Aim: To determine the accuracy of emergency department (ED) paediatric anaphylaxis diagnosis, and to identify factors associated with misdiagnosis. Methods: Retrospective chart review of children aged 0–18 years with allergic presentations to three Victorian EDs in 2014. Cases were included if an ED diagnosis of anaphylaxis was recorded, or the presentation met international consensus criteria for anaphylaxis. Results: Of the 60 143 paediatric ED presentations during the study period, 1551 allergy-related presentations were identified and reviewed. One hundred and eighty-seven met consensus criteria for anaphylaxis, and another 24 were diagnosed with anaphylaxis without meeting criteria. Of the 211 presentations, 105 cases were given an ED diagnosis of anaphylaxis and 106 cases were given an alternative diagnosis in ED. ED assessment had a sensitivity of 43.2% (95% confidence interval (CI) 36.1–50.7%) and specificity of 97.9% (95% CI 96.9–98.7%) for anaphylaxis. Multiple logistic regression demonstrated that an ED anaphylaxis diagnosis was associated with previous anaphylaxis (odds ratio (OR) 3.20; 95% CI 1.52–6.75), arrival by ambulance (OR 2.80; 95% CI 1.36–5.74), a high-acuity triage category (OR 4.51; 95% CI 2.20–9.25) and presentation to a tertiary hospital (OR 2.86; 95% CI 1.44–5.67). ED diagnosis of anaphylaxis was less likely in those with resolution of symptoms and signs in at least one organ system prior to arrival (OR 0.27; 95% CI 0.12–0.62). Conclusion: In children with allergic presentations, ED assessment has a low sensitivity but high specificity for anaphylaxis. Attention to resolved pre-hospital symptoms and awareness of diagnostic criteria are important considerations for accurate ED diagnosis of anaphylaxis.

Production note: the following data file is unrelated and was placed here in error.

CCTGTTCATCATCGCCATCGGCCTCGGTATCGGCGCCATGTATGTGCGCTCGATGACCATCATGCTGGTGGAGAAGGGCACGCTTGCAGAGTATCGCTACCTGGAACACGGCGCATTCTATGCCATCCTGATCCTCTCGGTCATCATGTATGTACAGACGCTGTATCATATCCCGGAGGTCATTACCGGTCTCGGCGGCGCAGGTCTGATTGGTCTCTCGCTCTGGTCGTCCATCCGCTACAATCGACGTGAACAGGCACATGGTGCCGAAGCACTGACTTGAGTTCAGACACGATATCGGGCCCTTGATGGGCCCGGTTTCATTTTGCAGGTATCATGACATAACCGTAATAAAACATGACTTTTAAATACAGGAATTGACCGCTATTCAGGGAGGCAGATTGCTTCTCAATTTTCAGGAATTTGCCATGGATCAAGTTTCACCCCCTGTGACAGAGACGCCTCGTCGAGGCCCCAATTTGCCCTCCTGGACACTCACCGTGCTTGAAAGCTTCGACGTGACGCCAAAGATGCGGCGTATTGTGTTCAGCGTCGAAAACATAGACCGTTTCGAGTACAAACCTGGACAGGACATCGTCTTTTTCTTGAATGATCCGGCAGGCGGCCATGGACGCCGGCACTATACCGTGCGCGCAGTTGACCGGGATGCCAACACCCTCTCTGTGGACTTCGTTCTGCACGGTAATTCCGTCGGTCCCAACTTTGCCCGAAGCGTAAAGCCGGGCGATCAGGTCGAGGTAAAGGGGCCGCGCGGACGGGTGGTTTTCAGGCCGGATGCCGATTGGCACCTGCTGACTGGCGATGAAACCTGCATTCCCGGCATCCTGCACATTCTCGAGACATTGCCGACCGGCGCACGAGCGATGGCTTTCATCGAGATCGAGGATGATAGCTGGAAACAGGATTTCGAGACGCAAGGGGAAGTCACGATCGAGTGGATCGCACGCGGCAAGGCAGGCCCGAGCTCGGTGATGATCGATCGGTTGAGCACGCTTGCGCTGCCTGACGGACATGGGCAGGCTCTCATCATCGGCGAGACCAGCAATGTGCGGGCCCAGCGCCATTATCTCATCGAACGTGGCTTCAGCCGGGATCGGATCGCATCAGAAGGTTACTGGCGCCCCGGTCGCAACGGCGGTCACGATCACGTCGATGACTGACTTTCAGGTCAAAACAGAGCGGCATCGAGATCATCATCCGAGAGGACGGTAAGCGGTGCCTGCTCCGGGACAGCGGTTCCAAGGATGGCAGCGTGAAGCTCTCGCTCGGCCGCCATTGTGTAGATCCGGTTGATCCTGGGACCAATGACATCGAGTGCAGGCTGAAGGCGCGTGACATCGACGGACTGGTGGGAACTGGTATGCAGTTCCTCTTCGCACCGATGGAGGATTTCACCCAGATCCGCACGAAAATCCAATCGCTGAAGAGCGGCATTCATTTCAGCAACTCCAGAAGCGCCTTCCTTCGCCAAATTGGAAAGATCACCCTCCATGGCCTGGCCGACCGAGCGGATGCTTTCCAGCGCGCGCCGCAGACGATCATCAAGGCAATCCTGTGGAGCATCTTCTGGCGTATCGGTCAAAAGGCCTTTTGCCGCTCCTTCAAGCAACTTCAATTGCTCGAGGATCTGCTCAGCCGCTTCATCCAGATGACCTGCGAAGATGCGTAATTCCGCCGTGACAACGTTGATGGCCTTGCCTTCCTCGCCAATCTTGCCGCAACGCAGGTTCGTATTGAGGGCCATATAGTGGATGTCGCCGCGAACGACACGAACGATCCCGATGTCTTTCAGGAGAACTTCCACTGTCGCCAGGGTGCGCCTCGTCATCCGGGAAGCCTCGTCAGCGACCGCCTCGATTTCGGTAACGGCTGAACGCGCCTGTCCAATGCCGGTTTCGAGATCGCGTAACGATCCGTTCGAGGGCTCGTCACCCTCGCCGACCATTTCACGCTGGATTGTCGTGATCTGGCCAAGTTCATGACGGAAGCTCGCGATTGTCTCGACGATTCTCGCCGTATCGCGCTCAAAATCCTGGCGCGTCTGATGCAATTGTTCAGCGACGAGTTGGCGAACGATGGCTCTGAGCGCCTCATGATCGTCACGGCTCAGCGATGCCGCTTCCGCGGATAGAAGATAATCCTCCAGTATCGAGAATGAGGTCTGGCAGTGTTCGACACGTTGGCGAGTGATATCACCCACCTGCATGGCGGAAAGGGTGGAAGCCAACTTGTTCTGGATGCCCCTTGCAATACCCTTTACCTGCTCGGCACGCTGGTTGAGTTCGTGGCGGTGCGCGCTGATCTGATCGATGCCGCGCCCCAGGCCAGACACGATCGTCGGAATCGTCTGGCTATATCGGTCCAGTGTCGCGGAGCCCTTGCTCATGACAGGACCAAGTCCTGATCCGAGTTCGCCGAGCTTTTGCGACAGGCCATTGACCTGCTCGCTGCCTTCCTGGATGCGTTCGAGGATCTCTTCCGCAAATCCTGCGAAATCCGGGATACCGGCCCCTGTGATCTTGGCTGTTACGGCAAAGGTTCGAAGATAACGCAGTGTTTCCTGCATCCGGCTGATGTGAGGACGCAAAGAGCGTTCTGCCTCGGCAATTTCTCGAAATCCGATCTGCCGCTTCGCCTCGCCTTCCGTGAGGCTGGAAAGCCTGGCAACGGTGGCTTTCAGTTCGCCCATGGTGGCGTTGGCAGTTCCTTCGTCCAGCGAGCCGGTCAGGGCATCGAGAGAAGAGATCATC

|Number of pages||7|
|Journal||Journal of Paediatrics and Child Health|
|Publication status||Published - 1 Jul 2017|
- emergency department